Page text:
Capitol Custodians March for Higher Wages
Washington D.C. workers set to strike when contract expires October 16
Washington, D.C. area custodians, who marched with the city’s mayor, Muriel Bowser, this week to demand a new labor contract, are preparing to strike if they don’t have a contract by October 16, The Washington Post reports.
Negotiations between officials with the 32BJ Service Employees International Union (SEIU) and the Washington Service Contractors Association began last month but stalled when both sides could not agree on salary increases. The union represents more than 11,000 custodians working in Washington, D.C., Maryland, and Virginia, many of them immigrants from Central America. Their wages currently range from US$12.10 per hour for part-time custodians and $16.10 for full-time custodians. Union leaders said they are seeking a higher increase than their last negotiation session four years ago, when workers received an increase of $0.50 per hour.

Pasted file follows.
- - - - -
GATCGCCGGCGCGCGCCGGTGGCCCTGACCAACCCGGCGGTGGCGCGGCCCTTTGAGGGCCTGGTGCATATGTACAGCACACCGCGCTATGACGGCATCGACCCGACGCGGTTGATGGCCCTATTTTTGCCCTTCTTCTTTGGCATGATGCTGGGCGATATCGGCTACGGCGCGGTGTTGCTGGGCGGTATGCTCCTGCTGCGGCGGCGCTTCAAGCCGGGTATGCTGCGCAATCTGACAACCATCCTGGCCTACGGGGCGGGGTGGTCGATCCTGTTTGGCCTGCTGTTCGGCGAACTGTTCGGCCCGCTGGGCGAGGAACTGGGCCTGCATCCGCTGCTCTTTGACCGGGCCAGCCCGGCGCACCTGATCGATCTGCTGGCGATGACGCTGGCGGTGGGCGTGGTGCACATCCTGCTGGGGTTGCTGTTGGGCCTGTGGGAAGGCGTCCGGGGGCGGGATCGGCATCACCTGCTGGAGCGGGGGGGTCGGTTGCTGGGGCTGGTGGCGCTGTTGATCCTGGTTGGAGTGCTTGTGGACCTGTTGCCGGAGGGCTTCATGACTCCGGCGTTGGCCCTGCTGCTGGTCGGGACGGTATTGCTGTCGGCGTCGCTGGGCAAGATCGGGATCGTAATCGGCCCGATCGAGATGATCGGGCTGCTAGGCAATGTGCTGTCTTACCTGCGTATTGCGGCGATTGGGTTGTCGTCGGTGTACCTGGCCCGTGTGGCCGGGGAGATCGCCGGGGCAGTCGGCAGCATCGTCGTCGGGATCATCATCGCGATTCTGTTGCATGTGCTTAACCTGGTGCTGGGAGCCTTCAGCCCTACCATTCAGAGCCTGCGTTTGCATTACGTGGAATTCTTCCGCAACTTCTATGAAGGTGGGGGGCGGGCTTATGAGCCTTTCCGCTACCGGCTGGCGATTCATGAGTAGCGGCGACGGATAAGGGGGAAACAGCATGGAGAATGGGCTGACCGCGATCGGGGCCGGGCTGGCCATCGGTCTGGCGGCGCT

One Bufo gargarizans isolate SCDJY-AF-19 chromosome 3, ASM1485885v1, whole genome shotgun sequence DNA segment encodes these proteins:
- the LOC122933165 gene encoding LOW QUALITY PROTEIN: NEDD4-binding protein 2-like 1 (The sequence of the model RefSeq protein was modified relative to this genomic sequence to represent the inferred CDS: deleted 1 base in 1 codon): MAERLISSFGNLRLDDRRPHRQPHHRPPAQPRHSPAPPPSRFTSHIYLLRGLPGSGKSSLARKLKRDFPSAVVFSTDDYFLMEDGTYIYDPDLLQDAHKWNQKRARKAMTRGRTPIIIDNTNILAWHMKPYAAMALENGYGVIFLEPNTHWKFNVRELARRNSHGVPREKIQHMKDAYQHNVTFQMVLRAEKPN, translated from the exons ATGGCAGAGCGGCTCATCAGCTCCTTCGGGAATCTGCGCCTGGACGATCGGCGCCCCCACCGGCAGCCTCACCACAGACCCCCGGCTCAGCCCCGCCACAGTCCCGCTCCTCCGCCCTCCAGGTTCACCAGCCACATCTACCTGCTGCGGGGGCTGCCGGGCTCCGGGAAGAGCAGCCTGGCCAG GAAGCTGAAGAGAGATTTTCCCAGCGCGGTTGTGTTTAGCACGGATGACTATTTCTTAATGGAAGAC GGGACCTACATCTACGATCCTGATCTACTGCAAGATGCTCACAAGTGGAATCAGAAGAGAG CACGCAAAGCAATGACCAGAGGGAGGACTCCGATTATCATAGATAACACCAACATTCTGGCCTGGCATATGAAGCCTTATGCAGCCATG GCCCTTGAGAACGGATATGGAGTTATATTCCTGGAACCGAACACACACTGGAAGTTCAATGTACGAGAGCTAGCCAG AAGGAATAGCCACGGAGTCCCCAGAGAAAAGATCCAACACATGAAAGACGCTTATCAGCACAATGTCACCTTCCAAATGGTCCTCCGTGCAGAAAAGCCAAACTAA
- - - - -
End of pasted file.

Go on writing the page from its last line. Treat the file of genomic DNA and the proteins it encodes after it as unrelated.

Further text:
Custodians marched through Washington, D.C. during rush hour on Tuesday to draw attention to their situation. In addition to Bowser, they were joined by D.C. Council Chairman Phil Mendelson and city council member Elissa Silverman, who addressed the crowd. March organizers said the city leaders’ presence send a message to the custodians and their employers that the city values their work and supports their pursuit of higher pay. Many of the custodians work second jobs to afford to live in an expensive city with one of the highest rates of gentrification in the country. Union leaders say most of the custodians are immigrants allowed to live and work in the United States under a temporary protected status program, which is set to expire in 2020.